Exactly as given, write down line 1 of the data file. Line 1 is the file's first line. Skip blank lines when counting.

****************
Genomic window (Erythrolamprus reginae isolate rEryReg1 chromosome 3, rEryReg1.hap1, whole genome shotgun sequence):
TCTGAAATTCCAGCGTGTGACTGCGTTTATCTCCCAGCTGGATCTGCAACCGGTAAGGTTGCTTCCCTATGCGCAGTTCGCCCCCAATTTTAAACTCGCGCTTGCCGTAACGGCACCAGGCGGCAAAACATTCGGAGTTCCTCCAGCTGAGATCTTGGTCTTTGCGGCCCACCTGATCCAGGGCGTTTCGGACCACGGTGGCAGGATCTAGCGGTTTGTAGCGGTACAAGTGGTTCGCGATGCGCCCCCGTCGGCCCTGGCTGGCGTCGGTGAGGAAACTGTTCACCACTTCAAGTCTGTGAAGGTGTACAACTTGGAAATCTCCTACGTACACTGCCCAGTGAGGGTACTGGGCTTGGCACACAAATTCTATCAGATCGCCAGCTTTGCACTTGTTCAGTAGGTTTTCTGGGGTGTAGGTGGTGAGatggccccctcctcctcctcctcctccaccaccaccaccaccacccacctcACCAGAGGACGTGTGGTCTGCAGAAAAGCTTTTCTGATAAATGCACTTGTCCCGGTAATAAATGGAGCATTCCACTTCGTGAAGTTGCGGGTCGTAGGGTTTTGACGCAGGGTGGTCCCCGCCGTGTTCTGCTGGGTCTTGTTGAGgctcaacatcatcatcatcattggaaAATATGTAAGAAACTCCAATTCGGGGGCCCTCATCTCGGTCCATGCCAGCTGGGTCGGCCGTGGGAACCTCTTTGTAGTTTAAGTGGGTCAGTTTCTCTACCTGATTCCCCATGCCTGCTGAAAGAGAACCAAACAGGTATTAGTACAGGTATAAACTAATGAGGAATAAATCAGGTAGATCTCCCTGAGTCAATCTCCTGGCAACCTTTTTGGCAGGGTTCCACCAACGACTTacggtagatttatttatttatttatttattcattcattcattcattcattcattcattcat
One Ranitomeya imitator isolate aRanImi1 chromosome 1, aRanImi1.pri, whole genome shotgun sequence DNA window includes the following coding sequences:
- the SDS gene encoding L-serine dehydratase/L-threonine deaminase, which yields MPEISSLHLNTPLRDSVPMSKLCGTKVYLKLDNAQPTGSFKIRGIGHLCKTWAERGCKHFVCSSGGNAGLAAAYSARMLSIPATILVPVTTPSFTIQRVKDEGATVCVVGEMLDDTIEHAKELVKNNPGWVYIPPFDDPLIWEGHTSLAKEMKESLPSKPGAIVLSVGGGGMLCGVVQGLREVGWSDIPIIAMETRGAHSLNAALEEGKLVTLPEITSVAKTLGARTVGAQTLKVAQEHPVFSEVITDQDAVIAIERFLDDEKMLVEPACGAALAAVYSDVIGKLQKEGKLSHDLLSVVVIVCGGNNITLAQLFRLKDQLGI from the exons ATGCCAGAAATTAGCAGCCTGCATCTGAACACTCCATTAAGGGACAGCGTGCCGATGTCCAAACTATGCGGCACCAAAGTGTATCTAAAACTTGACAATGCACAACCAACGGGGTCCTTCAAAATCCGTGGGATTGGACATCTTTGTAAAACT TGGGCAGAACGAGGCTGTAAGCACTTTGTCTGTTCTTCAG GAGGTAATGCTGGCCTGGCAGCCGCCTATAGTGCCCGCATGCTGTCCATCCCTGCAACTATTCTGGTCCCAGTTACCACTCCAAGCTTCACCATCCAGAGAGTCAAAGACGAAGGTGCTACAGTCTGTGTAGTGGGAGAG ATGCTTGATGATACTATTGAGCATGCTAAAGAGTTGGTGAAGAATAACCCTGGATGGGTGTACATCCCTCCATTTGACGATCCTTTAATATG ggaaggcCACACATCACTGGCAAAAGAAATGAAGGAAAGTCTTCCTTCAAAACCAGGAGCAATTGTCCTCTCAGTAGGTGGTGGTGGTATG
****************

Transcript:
Genomic window (Erythrolamprus reginae isolate rEryReg1 chromosome 3, rEryReg1.hap1, whole genome shotgun sequence):